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1990 Red/Tan with low miles 57,000 miles no price

Guest BJM

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Very nice. Checked the dealers web site inventory listing, states "call for price" on this car. What is interesting is the payment/loan calculator applet has the down payment field pre-filled at $2000. Now, maybe that is standard procedure for all cars they sell (and appears it can be changed when entering the requisite figures), but that down payment amount makes me think they are seeking big money (and no whammies) for this car.

It is low(ish) on mileage, and looks very good, but I suspect they will discover the same problem that is now afflicting all of Reattadom: [presently] excessive supply and lack of interest and/or demand causing the collapse of selling prices. Great time to be a buyer though, based on what I am seeing. We are at the point where you could buy 'em (fairly decent cars, not beaters) by the dozen for less than many (probably most) brand new cars cost for one.

I don't know about anyone else here, but it is tough for me to resist some of the Reattae presently for sale.


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I am trying to buy while it's a buyers market. I agree the dealers like this are playing games when they don't include a price. They are delusional if they think they can get $15,000 or so for this car BUT if the offered price is $6,000 then that's a lot of car for $6,000 and I think a value IF the chassis and engine have received normal maintenance.

The $6,000 (a number I grabbed out of the air) for a very nice 57,000 miles convertible is what someone needs to compare a purchase to. For instance, what other premium American or foreign convertible in the same class can you get for $6,000?

If you go back 40+ years to the last generation of American and European convertibles, $6,000 does not buy much, certainly not 99% of the 57,000 mile convertibles. Think GM A body convertibles like a nice 70 Buick Skylark with bucket seats and console, a 350 4 barrel and 57,000 original miles. That's probably a $12,000 car. (Double)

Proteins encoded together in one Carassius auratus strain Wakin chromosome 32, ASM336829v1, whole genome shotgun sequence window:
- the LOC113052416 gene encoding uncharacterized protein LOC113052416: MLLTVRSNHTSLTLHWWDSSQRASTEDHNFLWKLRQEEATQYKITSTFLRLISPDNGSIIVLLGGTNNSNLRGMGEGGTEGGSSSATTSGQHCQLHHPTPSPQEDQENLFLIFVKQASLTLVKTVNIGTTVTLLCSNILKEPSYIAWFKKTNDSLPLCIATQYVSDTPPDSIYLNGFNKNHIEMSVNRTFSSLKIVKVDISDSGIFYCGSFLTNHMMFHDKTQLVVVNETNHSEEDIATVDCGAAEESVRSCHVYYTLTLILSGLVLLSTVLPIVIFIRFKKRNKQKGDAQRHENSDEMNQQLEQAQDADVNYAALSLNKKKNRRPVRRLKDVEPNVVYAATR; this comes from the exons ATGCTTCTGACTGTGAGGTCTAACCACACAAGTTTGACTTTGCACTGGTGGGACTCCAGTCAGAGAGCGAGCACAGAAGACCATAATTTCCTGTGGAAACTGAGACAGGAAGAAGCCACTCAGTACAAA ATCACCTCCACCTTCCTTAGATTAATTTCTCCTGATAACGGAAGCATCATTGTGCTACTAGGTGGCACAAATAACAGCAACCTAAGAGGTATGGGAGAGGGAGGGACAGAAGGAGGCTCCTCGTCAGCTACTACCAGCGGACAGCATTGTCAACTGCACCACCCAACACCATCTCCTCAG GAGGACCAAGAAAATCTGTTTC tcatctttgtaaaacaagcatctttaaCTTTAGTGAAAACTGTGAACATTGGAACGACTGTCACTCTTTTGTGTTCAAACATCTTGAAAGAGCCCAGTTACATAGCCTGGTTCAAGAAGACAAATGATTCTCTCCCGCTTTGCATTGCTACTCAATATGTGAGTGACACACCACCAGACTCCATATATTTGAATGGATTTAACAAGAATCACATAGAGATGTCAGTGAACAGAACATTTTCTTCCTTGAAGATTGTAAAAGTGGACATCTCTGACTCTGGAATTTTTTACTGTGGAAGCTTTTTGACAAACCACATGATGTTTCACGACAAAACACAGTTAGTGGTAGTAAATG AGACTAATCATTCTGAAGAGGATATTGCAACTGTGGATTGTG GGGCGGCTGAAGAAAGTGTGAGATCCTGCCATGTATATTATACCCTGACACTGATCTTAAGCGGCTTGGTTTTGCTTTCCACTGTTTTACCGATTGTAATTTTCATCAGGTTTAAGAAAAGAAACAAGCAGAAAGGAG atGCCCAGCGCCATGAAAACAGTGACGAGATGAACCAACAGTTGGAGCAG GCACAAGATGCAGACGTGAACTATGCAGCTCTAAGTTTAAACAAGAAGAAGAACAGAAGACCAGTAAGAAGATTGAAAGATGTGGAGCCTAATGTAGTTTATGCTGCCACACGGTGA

Add a GS or a GTO or a 442 badge and add another $5,000 to $15,000.

So if someone looks at it like that, then the price becomes a value now and I believe, as some do, that Reatta convertible and rare models will go up a small percentage annually. Think 1-2%. So, if you buy this 57K Reatta convertible and maintain, exercise it at 2,000 miles per year, then in 10 years you would still have a Reatta conv. with only 77,000 miles, you would have thoroughly enjoyed that ownership (we presume) and it would be worth $7000. Not a skyrocket situation, but better then the alternative.

Where it gets dicey, is when the Reatta convertible is compared to other collectible convertibles from the LAST generation of convertibles. I looked at SAAB convertibles and some GM and Ford convertibles. Mustang convertibles, Corvette convertibles (C4's) and the ever present Mopar LeBarons and such. There are a LOT of European convertibles on the market now from Fiat's last American push, Triumph, VW's Cabriolet, etc and there is a LOT of value there.

I don't think most collectors are as broad spectrum as I am. Few Reatta lovers also love any old car in the same category. The newer the car, perhaps, the more specific collectors are. Corvette collectors rarely jump around and buy several brands in a collection. So, what I am writing, is perhaps it's not a fair comparison to see what $6,000 can buy in the latest generation of collector cars. It's too soon to know. With high crusher prices and the general attitude that "newer" cars are not collectible, the landscape will be changed in 10 years.

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